Epstein steers talk to idea of a NASCAR race at COTA


NASCAR has expressed interest in having more races that aren’t on oval tracks.

The change in management of Formula One could open a door to Austin for NASCAR.

While NASCAR gears up for Sunday’s Daytona 500, its kickoff and signature event, Circuit of the Americas officials are casting their eyes toward the most popular racing series in the United States.

COTA Chairman Bobby Epstein told the American-Statesman recently that he’s interested in pursuing a race for Austin in NASCAR’s top-tier series.

“I’ve had contact with NASCAR officials, and we’ve heard from their fans and drivers,” Epstein said. “Everyone seems to want to be here, so I see no reason why it couldn’t come together.”

The mere thought of Dale Earnhardt Jr., Jimmie Johnson, Kyle Busch and Kevin Harvick negotiating the twists, turns, esses and elevation changes along the 3.4-mile circuit stirs the imagination.

“It’s something fans are asking for in droves,” Epstein said. “We hear it, and I’m assuming (NASCAR) hears it, too. They are continuing to tweak their product, looking for new ideas. This would be something different, a change of pace.

“I’d be pretty optimistic it could happen because NASCAR said they want more road courses, more non-ovals. Now that they’ve said that, this is the best one in the country. So if enough fans want them here, I think they’ll be here one day.”

Epstein did not put a timetable on a possible race at COTA. NASCAR currently has two road-course events — at Sonoma, Calif., and Watkins Glen, N.Y. — jammed into a crowded 36-race schedule that stretches from late February to mid-November.

Steve O’Donnell, a NASCAR executive vice president, acknowledged last year that fans have been asking for different types of races and venues.

Significant obstacles could stand in the way of Austin landing a race. Most of the tracks where NASCAR races are owned by Bruton Smith’s Speedway Motorsports — including Texas Motor Speedway in Fort Worth — or the France family’s International Speedway Corp. It’s highly unlikely either would give up a race.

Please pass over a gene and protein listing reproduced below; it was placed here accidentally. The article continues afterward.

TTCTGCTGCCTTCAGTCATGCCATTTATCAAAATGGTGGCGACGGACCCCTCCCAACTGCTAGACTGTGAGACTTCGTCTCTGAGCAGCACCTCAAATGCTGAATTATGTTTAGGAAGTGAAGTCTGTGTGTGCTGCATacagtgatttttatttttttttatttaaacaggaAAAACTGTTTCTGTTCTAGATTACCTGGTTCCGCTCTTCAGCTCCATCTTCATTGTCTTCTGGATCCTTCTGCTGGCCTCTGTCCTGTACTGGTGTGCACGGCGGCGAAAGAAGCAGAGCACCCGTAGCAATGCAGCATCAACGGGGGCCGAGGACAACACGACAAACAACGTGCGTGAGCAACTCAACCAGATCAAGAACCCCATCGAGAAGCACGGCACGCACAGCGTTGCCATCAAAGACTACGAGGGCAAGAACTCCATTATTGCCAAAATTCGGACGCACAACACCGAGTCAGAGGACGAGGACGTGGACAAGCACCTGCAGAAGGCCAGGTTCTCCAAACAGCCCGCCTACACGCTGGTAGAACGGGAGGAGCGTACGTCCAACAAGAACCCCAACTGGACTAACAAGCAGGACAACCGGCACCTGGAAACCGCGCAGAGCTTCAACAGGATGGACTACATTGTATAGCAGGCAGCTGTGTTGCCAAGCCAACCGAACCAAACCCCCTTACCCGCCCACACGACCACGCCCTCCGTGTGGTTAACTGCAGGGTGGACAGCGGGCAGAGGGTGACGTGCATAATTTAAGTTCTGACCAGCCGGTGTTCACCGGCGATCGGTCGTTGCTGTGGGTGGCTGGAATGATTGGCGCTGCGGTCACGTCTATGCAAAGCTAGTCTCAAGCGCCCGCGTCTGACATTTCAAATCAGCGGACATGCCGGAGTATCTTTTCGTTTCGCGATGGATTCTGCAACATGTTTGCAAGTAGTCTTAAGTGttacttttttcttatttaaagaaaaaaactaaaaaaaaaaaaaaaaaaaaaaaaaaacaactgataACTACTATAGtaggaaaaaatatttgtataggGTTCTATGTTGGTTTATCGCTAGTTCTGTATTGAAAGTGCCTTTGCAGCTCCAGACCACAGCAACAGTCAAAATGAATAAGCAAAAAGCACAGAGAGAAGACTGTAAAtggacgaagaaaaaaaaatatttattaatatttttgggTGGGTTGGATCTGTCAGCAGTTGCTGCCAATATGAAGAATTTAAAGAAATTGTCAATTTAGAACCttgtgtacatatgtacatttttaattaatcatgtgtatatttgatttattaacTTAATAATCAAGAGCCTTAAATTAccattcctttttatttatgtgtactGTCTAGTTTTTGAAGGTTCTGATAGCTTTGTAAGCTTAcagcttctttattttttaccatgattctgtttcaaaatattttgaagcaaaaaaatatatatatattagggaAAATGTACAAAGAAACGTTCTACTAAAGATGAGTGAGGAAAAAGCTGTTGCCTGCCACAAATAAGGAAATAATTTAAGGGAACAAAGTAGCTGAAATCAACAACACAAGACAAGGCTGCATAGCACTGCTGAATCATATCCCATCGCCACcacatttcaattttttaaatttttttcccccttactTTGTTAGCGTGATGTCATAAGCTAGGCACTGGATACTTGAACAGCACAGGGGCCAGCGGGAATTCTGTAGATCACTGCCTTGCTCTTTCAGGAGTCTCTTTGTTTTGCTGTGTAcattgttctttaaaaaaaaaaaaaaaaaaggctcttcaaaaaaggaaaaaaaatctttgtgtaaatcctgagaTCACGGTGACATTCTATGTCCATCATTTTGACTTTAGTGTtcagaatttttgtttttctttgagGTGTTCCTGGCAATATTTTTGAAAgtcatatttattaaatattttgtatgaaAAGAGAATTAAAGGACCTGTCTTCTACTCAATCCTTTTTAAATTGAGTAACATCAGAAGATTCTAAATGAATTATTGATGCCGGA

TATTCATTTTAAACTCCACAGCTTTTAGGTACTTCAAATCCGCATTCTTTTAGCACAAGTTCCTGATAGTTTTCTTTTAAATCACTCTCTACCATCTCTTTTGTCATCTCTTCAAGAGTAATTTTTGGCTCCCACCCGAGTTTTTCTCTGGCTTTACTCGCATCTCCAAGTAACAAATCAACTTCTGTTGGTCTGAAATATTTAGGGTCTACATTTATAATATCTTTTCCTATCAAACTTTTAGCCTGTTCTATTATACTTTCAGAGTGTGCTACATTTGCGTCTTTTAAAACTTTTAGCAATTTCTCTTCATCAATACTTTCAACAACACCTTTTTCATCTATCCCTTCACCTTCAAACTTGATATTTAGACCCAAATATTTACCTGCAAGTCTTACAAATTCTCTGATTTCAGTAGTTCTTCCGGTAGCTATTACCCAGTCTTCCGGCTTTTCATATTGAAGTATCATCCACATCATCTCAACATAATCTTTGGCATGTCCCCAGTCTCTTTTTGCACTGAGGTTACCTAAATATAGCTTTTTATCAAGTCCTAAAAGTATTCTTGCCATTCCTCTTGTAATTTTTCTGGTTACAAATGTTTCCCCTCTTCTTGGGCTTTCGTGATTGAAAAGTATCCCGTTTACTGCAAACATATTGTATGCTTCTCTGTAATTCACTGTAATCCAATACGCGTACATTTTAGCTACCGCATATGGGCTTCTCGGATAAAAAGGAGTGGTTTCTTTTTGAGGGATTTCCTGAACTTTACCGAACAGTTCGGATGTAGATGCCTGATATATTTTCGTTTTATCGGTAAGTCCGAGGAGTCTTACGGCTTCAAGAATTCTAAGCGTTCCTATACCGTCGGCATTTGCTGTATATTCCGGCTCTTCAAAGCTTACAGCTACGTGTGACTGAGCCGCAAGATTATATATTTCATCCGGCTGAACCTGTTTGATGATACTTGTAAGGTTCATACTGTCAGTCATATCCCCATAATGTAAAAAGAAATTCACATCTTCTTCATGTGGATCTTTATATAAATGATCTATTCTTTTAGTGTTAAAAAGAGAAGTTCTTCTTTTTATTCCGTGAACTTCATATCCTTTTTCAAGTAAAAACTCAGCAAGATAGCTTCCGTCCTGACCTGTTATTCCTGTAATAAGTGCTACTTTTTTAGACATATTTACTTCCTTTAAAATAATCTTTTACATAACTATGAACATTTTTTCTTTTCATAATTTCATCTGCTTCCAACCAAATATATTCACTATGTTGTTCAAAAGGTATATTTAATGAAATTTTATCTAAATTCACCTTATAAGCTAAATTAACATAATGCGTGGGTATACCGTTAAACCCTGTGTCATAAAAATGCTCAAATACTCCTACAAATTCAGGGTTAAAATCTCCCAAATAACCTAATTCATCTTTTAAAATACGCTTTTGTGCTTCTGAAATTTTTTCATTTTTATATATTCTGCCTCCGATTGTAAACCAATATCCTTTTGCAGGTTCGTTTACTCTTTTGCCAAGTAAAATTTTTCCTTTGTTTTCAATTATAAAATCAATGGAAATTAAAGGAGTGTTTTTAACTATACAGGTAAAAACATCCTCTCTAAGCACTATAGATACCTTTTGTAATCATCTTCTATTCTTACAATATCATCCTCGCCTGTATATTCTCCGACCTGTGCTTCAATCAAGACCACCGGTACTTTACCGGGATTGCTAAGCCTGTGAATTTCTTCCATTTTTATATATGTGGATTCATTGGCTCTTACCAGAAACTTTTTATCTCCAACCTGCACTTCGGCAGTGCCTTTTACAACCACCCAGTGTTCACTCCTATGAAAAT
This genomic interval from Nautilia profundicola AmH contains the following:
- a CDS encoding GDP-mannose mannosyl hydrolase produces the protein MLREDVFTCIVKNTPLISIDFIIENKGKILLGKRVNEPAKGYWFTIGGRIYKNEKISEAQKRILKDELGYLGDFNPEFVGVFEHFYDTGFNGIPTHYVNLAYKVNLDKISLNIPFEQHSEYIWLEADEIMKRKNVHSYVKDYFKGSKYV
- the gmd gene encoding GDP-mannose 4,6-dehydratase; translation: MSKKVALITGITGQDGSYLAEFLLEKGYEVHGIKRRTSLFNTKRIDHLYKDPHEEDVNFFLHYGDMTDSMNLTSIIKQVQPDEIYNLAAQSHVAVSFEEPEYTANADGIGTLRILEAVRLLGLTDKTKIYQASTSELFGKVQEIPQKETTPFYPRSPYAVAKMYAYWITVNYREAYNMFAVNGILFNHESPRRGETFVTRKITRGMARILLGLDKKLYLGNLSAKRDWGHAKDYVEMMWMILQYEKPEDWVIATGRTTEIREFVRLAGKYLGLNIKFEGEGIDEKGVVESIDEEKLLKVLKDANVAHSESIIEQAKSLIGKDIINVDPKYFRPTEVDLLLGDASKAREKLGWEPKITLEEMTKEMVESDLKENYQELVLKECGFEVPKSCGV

Texas Motor Speedway could see a COTA event as competition, too. TMS President Eddie Gossage is in Daytona Beach, Fla., this week and was unavailable for comment. Efforts to reach NASCAR officials about the possibility of a road race at COTA also were unsuccessful.

Formula One management hasn’t viewed NASCAR favorably in the past, but Epstein said the takeover of F1 by U.S.-based Liberty Media could ease the way to a purpose-built F1 track co-existing with NASCAR.

“I think the objections might be a little lighter than they used to be,” he said. “I don’t think they would fight it strongly. That might be one of the healthy changes that could happen with Liberty’s ownership.”

Some NASCAR drivers and teams have toured COTA in the past, giving it rave reviews.

“The drivers and teams love this track and the city,” said Katja Heim, chief operating officer for Circuit of the Americas. “I think they’d enjoy a race here. We have a lot to offer.”

Four-time NASCAR champion Jeff Gordon, now a Fox analyst, said at November’s U.S. Grand Prix that COTA could be an intriguing site for NASCAR.

Kurt Busch, the 2004 Cup champion who will start eighth in the Daytona 500, told the American-Statesman a few years back while testing at COTA: “This could work. With the tight corners, you could just dive-bomb people. It’d be fun and frustrating all at once. It’s an amazing track that brings a lot of worlds to one place.”

Epstein doesn’t know what the odds are, but he’s bullish on the idea.

“NASCAR should be here — I will tell you that,” he said. “I think their fans want them here, and I think it’s good for the sport.”

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